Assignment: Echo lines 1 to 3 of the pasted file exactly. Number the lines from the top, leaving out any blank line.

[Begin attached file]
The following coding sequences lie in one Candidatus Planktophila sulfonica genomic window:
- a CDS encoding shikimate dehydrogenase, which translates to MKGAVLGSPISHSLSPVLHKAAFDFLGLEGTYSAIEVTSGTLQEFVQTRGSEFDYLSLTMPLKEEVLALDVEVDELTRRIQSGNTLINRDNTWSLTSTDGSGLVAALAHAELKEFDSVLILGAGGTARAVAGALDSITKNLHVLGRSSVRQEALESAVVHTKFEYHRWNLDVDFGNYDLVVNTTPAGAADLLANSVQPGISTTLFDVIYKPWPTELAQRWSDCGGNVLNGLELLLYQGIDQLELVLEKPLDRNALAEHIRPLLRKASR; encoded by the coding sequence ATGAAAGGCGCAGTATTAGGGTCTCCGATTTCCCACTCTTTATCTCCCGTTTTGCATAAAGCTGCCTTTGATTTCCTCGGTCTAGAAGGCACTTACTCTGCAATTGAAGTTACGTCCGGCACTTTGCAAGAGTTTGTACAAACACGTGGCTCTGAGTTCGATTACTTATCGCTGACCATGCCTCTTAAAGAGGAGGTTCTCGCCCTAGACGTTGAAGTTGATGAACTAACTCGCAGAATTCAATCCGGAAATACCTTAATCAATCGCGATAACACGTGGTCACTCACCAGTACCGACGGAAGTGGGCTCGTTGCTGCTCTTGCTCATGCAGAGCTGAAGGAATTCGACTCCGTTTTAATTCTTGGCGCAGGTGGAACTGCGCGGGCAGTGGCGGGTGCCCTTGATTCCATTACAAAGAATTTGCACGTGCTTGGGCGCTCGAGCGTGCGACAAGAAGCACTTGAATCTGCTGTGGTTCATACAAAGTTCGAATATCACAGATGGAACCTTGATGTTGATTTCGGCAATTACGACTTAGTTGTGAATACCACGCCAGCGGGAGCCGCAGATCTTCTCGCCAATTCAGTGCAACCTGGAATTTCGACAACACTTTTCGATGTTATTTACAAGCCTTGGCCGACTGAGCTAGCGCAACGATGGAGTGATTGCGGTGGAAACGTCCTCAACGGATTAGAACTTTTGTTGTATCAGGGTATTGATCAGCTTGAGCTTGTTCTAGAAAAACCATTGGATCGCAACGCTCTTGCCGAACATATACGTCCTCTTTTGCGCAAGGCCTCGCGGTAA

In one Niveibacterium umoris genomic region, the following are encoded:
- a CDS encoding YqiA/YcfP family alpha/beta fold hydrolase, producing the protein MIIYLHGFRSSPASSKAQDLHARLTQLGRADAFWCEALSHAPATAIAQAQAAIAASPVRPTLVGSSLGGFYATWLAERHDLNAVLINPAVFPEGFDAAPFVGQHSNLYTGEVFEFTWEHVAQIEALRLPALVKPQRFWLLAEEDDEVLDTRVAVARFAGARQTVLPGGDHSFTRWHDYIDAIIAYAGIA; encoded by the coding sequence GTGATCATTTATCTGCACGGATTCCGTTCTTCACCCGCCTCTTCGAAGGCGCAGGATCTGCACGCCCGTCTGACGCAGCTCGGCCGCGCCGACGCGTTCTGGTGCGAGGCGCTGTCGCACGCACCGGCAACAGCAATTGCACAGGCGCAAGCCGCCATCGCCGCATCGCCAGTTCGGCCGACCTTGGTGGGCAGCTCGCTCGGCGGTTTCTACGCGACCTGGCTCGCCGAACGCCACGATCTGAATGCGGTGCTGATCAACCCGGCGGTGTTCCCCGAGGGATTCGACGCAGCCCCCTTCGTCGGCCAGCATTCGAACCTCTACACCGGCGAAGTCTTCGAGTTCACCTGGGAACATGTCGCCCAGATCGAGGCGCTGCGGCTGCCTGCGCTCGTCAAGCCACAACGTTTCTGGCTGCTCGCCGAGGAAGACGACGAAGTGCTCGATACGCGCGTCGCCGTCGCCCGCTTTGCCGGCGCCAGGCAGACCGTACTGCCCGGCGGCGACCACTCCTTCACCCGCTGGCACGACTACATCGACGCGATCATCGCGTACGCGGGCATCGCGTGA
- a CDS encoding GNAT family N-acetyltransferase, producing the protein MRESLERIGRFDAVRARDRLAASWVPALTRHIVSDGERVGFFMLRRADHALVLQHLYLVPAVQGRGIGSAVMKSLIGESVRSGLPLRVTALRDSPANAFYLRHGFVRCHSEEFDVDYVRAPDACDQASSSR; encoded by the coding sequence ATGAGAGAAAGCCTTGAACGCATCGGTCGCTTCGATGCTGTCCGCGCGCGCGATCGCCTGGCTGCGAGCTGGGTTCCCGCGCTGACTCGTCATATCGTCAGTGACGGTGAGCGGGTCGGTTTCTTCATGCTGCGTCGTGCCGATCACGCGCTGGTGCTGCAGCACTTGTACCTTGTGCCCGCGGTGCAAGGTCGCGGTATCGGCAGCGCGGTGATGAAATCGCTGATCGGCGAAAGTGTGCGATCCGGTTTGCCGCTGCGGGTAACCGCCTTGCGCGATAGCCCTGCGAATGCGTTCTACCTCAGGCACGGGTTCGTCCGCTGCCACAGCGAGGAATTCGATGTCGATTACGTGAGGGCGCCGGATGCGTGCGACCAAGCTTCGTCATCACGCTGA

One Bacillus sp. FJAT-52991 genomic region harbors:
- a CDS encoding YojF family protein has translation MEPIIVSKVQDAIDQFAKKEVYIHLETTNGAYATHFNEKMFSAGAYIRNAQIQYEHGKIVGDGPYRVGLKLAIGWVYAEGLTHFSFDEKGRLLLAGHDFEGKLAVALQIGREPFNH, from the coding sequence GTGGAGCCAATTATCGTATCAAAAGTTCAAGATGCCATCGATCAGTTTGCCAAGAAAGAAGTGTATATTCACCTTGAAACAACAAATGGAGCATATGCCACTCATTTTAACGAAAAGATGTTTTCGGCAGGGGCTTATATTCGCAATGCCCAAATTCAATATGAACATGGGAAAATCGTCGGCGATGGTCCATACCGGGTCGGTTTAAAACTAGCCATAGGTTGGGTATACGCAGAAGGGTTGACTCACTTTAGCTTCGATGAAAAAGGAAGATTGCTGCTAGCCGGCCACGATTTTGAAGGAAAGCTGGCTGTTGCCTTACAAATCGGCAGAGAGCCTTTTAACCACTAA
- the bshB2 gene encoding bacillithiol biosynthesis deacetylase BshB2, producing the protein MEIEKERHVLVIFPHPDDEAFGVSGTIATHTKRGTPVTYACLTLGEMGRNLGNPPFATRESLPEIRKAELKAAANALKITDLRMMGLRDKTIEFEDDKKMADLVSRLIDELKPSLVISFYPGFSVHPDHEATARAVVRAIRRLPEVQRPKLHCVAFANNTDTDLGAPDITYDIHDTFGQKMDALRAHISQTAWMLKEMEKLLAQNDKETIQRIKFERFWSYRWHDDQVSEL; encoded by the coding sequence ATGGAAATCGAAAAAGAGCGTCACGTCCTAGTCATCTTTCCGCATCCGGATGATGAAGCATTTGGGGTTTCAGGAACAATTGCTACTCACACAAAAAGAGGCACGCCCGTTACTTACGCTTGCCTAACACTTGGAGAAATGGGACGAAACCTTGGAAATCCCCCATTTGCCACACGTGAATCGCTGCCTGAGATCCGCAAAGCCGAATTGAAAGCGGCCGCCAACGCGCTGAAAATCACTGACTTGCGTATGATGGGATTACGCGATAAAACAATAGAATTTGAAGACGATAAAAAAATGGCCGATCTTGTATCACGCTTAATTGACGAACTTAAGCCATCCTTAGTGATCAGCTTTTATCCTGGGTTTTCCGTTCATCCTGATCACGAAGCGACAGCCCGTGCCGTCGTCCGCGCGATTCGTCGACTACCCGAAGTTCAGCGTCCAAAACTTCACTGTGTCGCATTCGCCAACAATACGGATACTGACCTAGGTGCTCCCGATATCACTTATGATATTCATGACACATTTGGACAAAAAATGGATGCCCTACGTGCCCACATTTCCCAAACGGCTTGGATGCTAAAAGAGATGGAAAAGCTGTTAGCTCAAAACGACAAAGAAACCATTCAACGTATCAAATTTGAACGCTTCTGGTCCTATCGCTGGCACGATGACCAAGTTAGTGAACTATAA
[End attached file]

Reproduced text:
The following coding sequences lie in one Candidatus Planktophila sulfonica genomic window:
- a CDS encoding shikimate dehydrogenase, which translates to MKGAVLGSPISHSLSPVLHKAAFDFLGLEGTYSAIEVTSGTLQEFVQTRGSEFDYLSLTMPLKEEVLALDVEVDELTRRIQSGNTLINRDNTWSLTSTDGSGLVAALAHAELKEFDSVLILGAGGTARAVAGALDSITKNLHVLGRSSVRQEALESAVVHTKFEYHRWNLDVDFGNYDLVVNTTPAGAADLLANSVQPGISTTLFDVIYKPWPTELAQRWSDCGGNVLNGLELLLYQGIDQLELVLEKPLDRNALAEHIRPLLRKASR; encoded by the coding sequence ATGAAAGGCGCAGTATTAGGGTCTCCGATTTCCCACTCTTTATCTCCCGTTTTGCATAAAGCTGCCTTTGATTTCCTCGGTCTAGAAGGCACTTACTCTGCAATTGAAGTTACGTCCGGCACTTTGCAAGAGTTTGTACAAACACGTGGCTCTGAGTTCGATTACTTATCGCTGACCATGCCTCTTAAAGAGGAGGTTCTCGCCCTAGACGTTGAAGTTGATGAACTAACTCGCAGAATTCAATCCGGAAATACCTTAATCAATCGCGATAACACGTGGTCACTCACCAGTACCGACGGAAGTGGGCTCGTTGCTGCTCTTGCTCATGCAGAGCTGAAGGAATTCGACTCCGTTTTAATTCTTGGCGCAGGTGGAACTGCGCGGGCAGTGGCGGGTGCCCTTGATTCCATTACAAAGAATTTGCACGTGCTTGGGCGCTCGAGCGTGCGACAAGAAGCACTTGAATCTGCTGTGGTTCATACAAAGTTCGAATATCACAGATGGAACCTTGATGTTGATTTCGGCAATTACGACTTAGTTGTGAATACCACGCCAGCGGGAGCCGCAGATCTTCTCGCCAATTCAGTGCAACCTGGAATTTCGACAACACTTTTCGATGTTATTTACAAGCCTTGGCCGACTGAGCTAGCGCAACGATGGAGTGATTGCGGTGGAAACGTCCTCAACGGATTAGAACTTTTGTTGTATCAGGGTATTGATCAGCTTGAGCTTGTTCTAGAAAAACCATTGGATCGCAACGCTCTTGCCGAACATATACGTCCTCTTTTGCGCAAGGCCTCGCGGTAA

In one Niveibacterium umoris genomic region, the following are encoded: